From cover-up to propaganda blitz: China's attempts to control the narrative on Xinjiang

Updated 2259 GMT (0659 HKT) April 17, 2021

Hong Kong (CNN)China's Foreign Ministry this month issued the most forceful defense of its policies in Xinjiang to date, calling allegations of "genocide" in the region the "lie of the century."

The statement -- made in response to ongoing calls for a possible boycott of the 2022 Beijing Olympics -- represents the culmination of a long evolution of China's official narrative regarding its treatment of Uyghurs.
This evolving strategy, from outright denial to hardened public defense, is closely tied to the Chinese government's own increased sense of confidence on the world stage, and its willingness to confront its critics in the West head on, be it over Xinjiang, the South China Sea or Hong Kong, a CNN analysis shows.
In recent months, Xinjiang has become something of a patriotic litmus test, in which those wishing to do business with China must pick a side -- either stand with Beijing in implicit defense of its policies, or face the consequences.
The propaganda campaign has also reached a fever pitch, with state media reporters dispatched to Xinjiang to supposedly "prove" there is no oppression there, a "La La Land"-inspired musical released to make Beijing's case, while critics overseas have faced sanctions and harassment.
While China has always maintained a sophisticated propaganda apparatus at home, its recent campaign over Xinjiang, particularly disinformation and harassment of critics overseas, is more in keeping with similar efforts by Russia, including deploying "whataboutism" in claiming any US denouncements are tainted by the legacy of slavery and genocide on the American continent.
The Chinese flag flies over the Juma mosque in the restored old city area of Kashgar, in China's western Xinjiang region, on June 4, 2019.

Warning signs

After she was "de-radicalized," Amina Hojamet swapped her burqa for a silk dress, put a traditional flower-patterned hat on her head, and sang "Without the Communist Party, there would be no New China."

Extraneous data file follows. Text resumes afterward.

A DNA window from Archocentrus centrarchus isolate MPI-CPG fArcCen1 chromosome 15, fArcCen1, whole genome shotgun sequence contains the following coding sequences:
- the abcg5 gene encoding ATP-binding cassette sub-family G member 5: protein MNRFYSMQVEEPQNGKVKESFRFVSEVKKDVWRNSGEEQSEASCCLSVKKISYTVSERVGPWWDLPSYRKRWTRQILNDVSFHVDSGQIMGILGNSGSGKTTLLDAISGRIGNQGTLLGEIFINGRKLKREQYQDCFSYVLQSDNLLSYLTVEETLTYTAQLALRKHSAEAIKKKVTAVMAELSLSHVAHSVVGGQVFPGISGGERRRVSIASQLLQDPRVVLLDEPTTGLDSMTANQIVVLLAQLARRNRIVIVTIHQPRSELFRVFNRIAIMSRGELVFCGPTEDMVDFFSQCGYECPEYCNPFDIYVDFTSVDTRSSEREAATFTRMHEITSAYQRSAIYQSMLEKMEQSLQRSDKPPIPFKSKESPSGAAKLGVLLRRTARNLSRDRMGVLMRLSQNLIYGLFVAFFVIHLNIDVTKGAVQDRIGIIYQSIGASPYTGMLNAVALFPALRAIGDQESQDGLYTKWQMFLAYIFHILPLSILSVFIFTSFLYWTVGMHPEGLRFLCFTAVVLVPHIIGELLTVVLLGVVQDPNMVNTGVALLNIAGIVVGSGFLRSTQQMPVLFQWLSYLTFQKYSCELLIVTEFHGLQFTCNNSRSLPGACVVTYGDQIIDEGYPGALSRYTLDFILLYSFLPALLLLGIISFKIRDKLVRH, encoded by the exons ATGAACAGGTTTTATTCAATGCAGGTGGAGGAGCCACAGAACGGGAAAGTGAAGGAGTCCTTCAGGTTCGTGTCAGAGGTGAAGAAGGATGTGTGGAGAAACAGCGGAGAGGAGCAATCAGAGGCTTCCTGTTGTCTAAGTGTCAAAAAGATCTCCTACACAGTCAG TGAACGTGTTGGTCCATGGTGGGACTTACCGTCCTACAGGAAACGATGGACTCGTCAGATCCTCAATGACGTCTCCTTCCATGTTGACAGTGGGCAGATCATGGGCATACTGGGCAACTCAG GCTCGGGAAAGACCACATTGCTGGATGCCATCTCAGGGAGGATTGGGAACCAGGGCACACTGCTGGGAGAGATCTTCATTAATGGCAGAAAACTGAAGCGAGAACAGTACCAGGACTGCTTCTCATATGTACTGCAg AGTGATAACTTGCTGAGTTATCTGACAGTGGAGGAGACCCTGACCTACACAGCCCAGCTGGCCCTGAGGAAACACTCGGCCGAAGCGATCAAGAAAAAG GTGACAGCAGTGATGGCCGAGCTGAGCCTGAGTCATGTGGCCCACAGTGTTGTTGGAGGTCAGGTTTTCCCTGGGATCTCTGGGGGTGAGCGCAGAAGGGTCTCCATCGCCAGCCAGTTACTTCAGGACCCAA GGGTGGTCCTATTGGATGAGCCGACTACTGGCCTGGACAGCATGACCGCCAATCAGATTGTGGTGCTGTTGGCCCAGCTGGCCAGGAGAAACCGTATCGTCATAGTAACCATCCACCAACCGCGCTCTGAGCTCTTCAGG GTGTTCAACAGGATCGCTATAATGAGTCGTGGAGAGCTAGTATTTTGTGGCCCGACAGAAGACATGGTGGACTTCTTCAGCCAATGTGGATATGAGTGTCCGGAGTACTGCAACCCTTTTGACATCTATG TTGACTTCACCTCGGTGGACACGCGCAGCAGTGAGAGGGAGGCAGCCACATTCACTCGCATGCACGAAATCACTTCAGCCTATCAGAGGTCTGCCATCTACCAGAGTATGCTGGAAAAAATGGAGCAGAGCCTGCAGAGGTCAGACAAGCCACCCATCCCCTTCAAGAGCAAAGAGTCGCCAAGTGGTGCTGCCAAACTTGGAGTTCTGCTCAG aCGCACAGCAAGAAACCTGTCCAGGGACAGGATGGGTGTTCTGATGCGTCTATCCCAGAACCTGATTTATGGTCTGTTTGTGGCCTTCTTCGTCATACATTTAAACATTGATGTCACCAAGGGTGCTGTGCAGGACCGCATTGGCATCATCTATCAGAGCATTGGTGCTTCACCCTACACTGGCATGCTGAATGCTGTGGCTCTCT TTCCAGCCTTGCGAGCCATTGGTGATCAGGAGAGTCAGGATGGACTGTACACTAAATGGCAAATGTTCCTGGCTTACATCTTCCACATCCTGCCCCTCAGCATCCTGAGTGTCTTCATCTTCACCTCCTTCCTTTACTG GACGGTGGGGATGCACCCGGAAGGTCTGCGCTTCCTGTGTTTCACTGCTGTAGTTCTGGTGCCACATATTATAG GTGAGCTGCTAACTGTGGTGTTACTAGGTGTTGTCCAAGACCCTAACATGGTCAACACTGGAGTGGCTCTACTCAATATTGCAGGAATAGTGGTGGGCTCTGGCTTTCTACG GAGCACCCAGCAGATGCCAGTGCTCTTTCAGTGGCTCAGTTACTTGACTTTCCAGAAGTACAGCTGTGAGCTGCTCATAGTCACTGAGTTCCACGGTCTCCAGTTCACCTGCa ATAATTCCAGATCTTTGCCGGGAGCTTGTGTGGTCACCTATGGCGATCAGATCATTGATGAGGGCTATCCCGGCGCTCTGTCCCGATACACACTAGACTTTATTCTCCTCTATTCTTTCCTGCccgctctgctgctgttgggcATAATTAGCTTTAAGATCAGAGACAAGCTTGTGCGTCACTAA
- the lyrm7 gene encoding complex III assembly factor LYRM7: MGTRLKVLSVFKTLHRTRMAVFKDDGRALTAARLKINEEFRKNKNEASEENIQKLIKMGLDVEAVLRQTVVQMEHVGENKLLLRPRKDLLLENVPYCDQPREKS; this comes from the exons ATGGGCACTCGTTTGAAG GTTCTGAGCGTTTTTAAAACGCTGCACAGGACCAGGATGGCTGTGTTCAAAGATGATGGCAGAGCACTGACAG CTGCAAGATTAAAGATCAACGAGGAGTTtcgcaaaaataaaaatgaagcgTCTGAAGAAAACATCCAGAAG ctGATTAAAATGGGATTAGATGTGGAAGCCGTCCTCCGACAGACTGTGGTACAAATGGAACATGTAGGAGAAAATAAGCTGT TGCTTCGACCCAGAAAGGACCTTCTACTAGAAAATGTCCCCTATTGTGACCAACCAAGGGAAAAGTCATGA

She didn't know it at the time, but Hojamet, along with over a dozen other women from her village in Shufu County, in western Xinjiang -- whose story was recounted in a report by the state-run Xinjiang Daily -- would serve as proof of concept for an "anti-extremism" campaign that has engulfed the Chinese region since 2017.
According to reliable scholarly estimates, up to 2 million Uyghurs and other Muslim minorities have passed through a system of detention camps set up throughout Xinjiang in recent years. In the camps, they have been subjected to intense "re-education," designed to strip them of their Islamic faith and ethnic identity in the name of fighting religious terrorism and separatism.
Survivors of the camps report experiencing or witnessing widespread abuse, and incidents of torture, rape and forced sterilization. The crackdown has been denounced as "genocide" by the United States government and the Canadian and Dutch parliaments for its effects on the Uyghur people and their culture.
When reports of the camp system first began to emerge around 2017, China issued staunch denials, or refused to comment altogether. As this has become increasingly impossible in the face of mounting international attention and subsequent condemnation, Beijing has shifted to an angry defense of its "de-radicalization" program, which it has even started to tout to like-minded countries as a way of dealing with their own Muslim "problem."